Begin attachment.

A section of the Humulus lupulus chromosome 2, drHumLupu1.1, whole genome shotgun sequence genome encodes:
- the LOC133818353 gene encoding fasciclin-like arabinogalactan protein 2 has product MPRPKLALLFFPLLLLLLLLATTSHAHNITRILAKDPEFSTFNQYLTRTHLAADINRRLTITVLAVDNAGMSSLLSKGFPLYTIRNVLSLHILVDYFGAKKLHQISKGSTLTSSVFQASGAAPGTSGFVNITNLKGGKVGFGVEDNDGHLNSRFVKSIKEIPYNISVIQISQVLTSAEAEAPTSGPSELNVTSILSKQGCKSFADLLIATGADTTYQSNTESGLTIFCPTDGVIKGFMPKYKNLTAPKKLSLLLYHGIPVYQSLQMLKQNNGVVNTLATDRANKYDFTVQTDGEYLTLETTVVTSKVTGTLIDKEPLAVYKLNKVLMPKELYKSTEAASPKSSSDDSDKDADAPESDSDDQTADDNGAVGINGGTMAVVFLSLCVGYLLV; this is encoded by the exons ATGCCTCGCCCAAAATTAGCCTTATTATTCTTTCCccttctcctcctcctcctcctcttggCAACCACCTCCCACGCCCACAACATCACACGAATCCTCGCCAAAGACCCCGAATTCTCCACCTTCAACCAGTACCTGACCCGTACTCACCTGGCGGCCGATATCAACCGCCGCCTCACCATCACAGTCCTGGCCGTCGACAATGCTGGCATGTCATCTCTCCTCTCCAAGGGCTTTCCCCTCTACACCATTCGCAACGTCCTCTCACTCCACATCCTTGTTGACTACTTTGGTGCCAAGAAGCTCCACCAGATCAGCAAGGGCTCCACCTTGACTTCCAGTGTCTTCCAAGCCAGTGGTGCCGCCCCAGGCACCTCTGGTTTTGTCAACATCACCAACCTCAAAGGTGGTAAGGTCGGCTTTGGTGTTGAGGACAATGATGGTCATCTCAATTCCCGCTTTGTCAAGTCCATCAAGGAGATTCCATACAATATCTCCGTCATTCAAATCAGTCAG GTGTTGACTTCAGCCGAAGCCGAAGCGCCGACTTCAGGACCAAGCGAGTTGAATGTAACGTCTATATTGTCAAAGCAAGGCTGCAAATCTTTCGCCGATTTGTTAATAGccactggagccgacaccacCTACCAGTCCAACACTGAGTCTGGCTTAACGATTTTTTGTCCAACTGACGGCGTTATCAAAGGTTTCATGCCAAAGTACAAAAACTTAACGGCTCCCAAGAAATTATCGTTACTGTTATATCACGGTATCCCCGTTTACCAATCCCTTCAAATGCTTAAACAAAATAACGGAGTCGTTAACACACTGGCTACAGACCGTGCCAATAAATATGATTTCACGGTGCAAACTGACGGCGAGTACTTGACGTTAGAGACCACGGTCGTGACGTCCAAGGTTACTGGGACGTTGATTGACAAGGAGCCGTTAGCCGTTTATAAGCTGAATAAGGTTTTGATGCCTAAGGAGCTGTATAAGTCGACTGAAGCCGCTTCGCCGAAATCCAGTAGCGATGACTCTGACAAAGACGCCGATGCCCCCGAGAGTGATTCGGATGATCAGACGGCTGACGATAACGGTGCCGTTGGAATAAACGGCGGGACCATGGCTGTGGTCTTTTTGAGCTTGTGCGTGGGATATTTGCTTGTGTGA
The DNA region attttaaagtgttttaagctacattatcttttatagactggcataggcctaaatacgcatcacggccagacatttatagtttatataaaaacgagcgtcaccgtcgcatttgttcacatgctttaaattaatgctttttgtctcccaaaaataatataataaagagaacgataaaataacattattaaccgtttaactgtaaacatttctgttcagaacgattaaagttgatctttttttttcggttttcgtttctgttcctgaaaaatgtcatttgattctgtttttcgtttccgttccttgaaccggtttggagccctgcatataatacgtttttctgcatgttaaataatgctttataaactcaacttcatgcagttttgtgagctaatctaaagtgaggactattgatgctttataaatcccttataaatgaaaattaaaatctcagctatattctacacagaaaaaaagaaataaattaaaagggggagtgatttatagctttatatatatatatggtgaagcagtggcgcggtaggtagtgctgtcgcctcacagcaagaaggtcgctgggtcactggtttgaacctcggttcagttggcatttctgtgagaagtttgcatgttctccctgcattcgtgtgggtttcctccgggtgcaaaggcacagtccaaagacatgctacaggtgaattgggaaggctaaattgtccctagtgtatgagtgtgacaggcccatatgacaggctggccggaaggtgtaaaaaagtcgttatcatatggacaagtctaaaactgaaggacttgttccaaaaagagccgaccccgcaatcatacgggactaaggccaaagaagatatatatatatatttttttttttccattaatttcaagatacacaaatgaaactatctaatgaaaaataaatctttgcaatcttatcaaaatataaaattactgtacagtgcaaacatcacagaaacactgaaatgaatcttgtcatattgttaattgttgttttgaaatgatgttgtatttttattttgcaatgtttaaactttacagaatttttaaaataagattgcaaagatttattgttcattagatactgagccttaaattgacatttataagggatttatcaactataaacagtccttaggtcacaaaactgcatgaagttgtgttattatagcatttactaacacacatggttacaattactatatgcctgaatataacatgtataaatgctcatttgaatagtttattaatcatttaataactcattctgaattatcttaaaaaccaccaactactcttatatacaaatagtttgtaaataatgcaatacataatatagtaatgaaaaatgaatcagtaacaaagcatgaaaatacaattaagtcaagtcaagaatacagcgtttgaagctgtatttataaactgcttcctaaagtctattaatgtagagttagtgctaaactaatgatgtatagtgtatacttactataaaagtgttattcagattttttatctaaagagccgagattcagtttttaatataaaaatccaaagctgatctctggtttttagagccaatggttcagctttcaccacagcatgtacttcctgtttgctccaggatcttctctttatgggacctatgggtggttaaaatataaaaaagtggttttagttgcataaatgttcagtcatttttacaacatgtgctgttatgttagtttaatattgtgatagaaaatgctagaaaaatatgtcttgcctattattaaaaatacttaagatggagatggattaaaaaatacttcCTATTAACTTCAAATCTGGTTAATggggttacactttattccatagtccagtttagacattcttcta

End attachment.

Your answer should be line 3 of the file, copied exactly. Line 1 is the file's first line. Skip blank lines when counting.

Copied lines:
The DNA region attttaaagtgttttaagctacattatcttttatagactggcataggcctaaatacgcatcacggccagacatttatagtttatataaaaacgagcgtcaccgtcgcatttgttcacatgctttaaattaatgctttttgtctcccaaaaataatataataaagagaacgataaaataacattattaaccgtttaactgtaaacatttctgttcagaacgattaaagttgatctttttttttcggttttcgtttctgttcctgaaaaatgtcatttgattctgtttttcgtttccgttccttgaaccggtttggagccctgcatataatacgtttttctgcatgttaaataatgctttataaactcaacttcatgcagttttgtgagctaatctaaagtgaggactattgatgctttataaatcccttataaatgaaaattaaaatctcagctatattctacacagaaaaaaagaaataaattaaaagggggagtgatttatagctttatatatatatatggtgaagcagtggcgcggtaggtagtgctgtcgcctcacagcaagaaggtcgctgggtcactggtttgaacctcggttcagttggcatttctgtgagaagtttgcatgttctccctgcattcgtgtgggtttcctccgggtgcaaaggcacagtccaaagacatgctacaggtgaattgggaaggctaaattgtccctagtgtatgagtgtgacaggcccatatgacaggctggccggaaggtgtaaaaaagtcgttatcatatggacaagtctaaaactgaaggacttgttccaaaaagagccgaccccgcaatcatacgggactaaggccaaagaagatatatatatatatttttttttttccattaatttcaagatacacaaatgaaactatctaatgaaaaataaatctttgcaatcttatcaaaatataaaattactgtacagtgcaaacatcacagaaacactgaaatgaatcttgtcatattgttaattgttgttttgaaatgatgttgtatttttattttgcaatgtttaaactttacagaatttttaaaataagattgcaaagatttattgttcattagatactgagccttaaattgacatttataagggatttatcaactataaacagtccttaggtcacaaaactgcatgaagttgtgttattatagcatttactaacacacatggttacaattactatatgcctgaatataacatgtataaatgctcatttgaatagtttattaatcatttaataactcattctgaattatcttaaaaaccaccaactactcttatatacaaatagtttgtaaataatgcaatacataatatagtaatgaaaaatgaatcagtaacaaagcatgaaaatacaattaagtcaagtcaagaatacagcgtttgaagctgtatttataaactgcttcctaaagtctattaatgtagagttagtgctaaactaatgatgtatagtgtatacttactataaaagtgttattcagattttttatctaaagagccgagattcagtttttaatataaaaatccaaagctgatctctggtttttagagccaatggttcagctttcaccacagcatgtacttcctgtttgctccaggatcttctctttatgggacctatgggtggttaaaatataaaaaagtggttttagttgcataaatgttcagtcatttttacaacatgtgctgttatgttagtttaatattgtgatagaaaatgctagaaaaatatgtcttgcctattattaaaaatacttaagatggagatggattaaaaaatacttcCTATTAACTTCAAATCTGGTTAATggggttacactttattccatagtccagtttagacattcttcta